FWIW, the Optima "replacement" number is 8171-767 while the generic number is DS46B24R (Amazon and elsewhere, $240). They seem to be just a smidge bigger than the OEM, but that shouldn't stop you. There's a plastic carrying strap that will likely have to be removed, isn't typically shown in the photos, and comes in handy when wrestling it into place. It's a little clumsy to remove the strap once the battery is in place in the car.

    Bottom line -- It seems entirely possible to replace the OEM battery with a superior battery, whether it's the Optima yellow or a Chinese Li-Po. Both are more expensive, both should last longer, especially in very hot or cold climates. You can't get the Li-Po wet, so marine use is out, and a fire on a boat from a Lithium-Ion is far more serious than a fire on land. You can't run from a burning boat.

    Slapping together some old 18650's that I scavenged out of the Lowe's recycle cabinet or peeled out of discarded laptop battery packs remains to be seen, largely for the fire issue. Lithium cells are extremely powerful. One advantage I have is that I at least own a decent battery charger for individual 18650 cells. From eBay / China for around $25, it tells me which cells are the strongest and which ones are flaky. I just write the capacity on the side with a marker. eBay link for Liitokala charger. In the meantime, I'll probably just keep using my old 18650's for the super powerful flashlights I get on eBay since the cells they usually sell with them are junk.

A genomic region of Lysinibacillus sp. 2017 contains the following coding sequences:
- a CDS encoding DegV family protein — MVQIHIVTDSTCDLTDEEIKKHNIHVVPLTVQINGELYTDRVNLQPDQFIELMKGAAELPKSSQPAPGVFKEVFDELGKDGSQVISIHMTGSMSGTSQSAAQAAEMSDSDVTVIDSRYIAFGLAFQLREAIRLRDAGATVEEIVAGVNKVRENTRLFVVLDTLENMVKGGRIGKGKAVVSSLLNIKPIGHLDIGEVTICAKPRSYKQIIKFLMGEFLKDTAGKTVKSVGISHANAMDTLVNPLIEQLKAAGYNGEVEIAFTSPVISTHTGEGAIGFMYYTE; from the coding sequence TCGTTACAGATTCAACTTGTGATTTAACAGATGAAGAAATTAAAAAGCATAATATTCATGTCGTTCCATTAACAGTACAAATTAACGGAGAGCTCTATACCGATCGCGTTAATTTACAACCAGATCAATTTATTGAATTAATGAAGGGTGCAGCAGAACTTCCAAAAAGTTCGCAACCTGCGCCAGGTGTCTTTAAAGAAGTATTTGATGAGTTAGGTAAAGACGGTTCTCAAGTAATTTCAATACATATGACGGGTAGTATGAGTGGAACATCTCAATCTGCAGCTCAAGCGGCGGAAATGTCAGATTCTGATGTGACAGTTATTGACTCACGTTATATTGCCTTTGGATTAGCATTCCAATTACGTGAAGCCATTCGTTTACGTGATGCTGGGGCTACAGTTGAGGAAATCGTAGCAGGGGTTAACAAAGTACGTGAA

5. fmerkel

    fmerkel Junior Member

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    You have to be careful with the 'lithium' terms. Li-poly is not Li-on, is not LiFe.
    ONLY LiFe is feasible for this application due to the way it's charged. Anything else, you are just asking for some interesting problems.

    Note- I just got done making 2 x 6s (series) Li-on battery packs out of 18650 cells to replace 15S NiCads for a weed whacker. These do not use BMS (battery management systems), and do use a balance tap. There are pros and cons to each way of approaching this kind of replacement. I'm more of a 'hands on' kind of guy.
     
  6. HughJazscheens

    HughJazscheens Junior Member

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    Thank you, @fmerkel for straightening out the terms; I was careless.